Q: During the 2004 Legislative session, a controversial bill that would have required all vehicles to have ignition interlocks was introduced. Do you think the bill is a good idea?
Carter: I don’t agree with the ignition interlock bill. I don’t believe you should penalize those individuals who aren’t committing DWI. For those who are convicted of DWI, the system could cut down on our DWI rate. But I don’t think every citizen should have to pay to have the devices in their cars just because others are breaking the law.
Chandler: Driving under the influence of drugs or liquor is a significant issue in New Mexico. There are far too many innocent people who suffer at the hands of drunken drivers. The DA’s office should play a prominent role to reduce drunken driving. But I don’t necessarily agree that placing ignition interlocks in vehicles is a good idea. We must enforce the laws on the books. DWI is a serious crime because of the effect it has on our state and it must be handled seriously.
Q: During the last few years, meth has become a major problem for counties across the country, including Curry and Roosevelt counties. How should law enforcement and the DA’s office fight the problem?
Carter: Years ago, when I first started my work as a prosecutor, cocaine was the drug of choice. Now meth is the drug we see most often. One of the reasons is because it’s easy to make and it’s fairly cheap. We see more people becoming addicted to this substance. We need to be sure that those who are out there manufacturing it receive stiff sentences. Those who use it for the first time in small amounts need to be placed in a treatment program and if they fail to attend the program we should revoke their probation even if they are a first-time offender.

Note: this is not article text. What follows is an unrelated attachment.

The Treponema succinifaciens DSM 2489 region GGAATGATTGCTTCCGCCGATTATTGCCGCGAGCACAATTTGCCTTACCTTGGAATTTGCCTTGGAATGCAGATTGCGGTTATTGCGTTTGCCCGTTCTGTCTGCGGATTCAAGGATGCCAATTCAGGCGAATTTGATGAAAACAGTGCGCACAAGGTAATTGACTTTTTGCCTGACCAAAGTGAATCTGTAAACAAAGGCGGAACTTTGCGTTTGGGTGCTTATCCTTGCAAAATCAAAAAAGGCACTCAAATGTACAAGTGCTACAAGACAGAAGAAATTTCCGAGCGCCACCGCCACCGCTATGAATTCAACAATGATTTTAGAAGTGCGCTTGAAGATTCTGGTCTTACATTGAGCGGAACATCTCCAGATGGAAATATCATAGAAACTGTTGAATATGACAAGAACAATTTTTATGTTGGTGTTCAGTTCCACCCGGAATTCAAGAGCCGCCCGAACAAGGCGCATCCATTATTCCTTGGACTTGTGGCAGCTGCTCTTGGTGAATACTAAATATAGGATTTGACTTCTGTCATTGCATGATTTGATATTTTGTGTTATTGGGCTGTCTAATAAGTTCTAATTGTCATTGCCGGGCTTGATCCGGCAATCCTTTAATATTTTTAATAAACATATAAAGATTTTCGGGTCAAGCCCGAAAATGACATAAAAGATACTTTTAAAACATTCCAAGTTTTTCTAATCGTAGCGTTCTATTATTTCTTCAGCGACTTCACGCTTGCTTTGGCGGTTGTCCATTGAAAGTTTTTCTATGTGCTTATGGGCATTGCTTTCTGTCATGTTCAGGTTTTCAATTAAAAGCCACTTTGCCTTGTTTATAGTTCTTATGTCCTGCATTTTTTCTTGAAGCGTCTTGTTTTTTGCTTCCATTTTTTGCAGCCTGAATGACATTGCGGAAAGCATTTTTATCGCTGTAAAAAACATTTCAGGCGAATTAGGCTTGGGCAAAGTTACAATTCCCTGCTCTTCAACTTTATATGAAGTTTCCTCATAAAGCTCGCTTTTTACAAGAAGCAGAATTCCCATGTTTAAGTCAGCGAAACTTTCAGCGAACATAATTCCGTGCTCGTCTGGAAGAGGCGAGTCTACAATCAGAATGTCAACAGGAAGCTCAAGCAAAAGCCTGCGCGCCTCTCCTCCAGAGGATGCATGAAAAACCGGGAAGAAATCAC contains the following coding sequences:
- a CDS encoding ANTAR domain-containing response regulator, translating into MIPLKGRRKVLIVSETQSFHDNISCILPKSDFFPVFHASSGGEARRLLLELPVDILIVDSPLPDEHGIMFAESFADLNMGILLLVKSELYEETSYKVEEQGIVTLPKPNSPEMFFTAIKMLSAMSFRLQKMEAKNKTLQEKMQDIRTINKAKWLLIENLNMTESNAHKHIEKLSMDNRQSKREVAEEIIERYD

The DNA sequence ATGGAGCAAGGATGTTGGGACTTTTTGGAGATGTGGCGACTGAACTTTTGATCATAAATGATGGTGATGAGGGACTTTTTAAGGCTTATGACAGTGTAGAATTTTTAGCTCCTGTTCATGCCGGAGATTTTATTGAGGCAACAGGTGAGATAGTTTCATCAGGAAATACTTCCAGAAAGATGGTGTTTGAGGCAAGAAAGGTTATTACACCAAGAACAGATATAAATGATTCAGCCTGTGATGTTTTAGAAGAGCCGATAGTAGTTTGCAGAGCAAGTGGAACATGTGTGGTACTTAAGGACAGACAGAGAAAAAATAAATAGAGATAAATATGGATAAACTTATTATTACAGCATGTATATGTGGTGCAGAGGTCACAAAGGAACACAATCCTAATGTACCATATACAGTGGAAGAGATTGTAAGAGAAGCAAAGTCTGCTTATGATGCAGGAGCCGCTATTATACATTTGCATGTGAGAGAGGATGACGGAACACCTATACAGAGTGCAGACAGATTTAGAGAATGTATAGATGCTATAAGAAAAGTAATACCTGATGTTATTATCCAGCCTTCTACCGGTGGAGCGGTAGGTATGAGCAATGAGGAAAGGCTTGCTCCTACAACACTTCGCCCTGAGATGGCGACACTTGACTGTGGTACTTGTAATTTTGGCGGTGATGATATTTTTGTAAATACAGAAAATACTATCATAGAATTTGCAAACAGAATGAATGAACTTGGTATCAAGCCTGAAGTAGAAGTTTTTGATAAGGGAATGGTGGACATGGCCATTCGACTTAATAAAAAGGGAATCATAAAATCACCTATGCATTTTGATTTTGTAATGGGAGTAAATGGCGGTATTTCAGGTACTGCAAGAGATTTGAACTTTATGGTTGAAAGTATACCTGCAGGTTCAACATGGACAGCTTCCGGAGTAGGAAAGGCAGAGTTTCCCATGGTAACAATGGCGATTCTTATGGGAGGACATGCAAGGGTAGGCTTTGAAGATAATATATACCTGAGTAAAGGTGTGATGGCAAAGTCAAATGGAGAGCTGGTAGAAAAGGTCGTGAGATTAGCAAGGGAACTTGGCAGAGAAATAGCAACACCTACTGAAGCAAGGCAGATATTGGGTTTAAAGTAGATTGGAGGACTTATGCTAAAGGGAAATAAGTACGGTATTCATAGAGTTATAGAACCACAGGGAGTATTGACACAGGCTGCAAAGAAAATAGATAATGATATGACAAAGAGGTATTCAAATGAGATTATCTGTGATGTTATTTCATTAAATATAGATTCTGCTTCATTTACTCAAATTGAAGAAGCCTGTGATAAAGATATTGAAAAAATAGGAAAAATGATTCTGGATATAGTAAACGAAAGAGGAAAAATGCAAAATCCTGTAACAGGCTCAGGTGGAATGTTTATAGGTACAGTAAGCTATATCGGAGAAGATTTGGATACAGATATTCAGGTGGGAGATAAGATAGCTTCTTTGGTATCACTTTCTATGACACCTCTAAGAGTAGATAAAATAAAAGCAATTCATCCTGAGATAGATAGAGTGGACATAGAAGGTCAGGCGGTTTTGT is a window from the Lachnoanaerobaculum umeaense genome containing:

Chandler: Meth has spread in this district like wildfire. It is the choice drug because of the convenience of it. It’s easy to manufacture. Ingredients for it can be purchased at a store like Wal-Mart. I’m a big advocate of a bill that enables prosecutors to prosecute adults who allow meth to be produced in front of children. That is why I would like to bring a program called Meth Watch to the community. It educates people about meth and meth labs. This district is a great place to run a business, but that does not mean manufacturing and selling drugs.
Q: Why should people vote for you?
Carter: I have the experience prosecuting for 17 years. I don’t have any intention of going to another political office. If you had a relative that was killed or raped you would want the most experienced person on that case. Over the last several years I have prosecuted the majority of high profile cases in the DA office. Some of the stiffest sentences have been handed down under my leadership. I do have the support of those in my office and they realize that experience does count.
Chandler: I feel like it’s time to change the leadership of this office. We have to take a pro-active approach to fighting crime. The approach the DA has taken over the past two years has not reduced the crime rates. I feel like I am the man for the job because I can effectively communicate with citizens and law enforcement and can bring to the district new ideas and vision that are working across this country that this district deserves.
— Compiled by David Arkin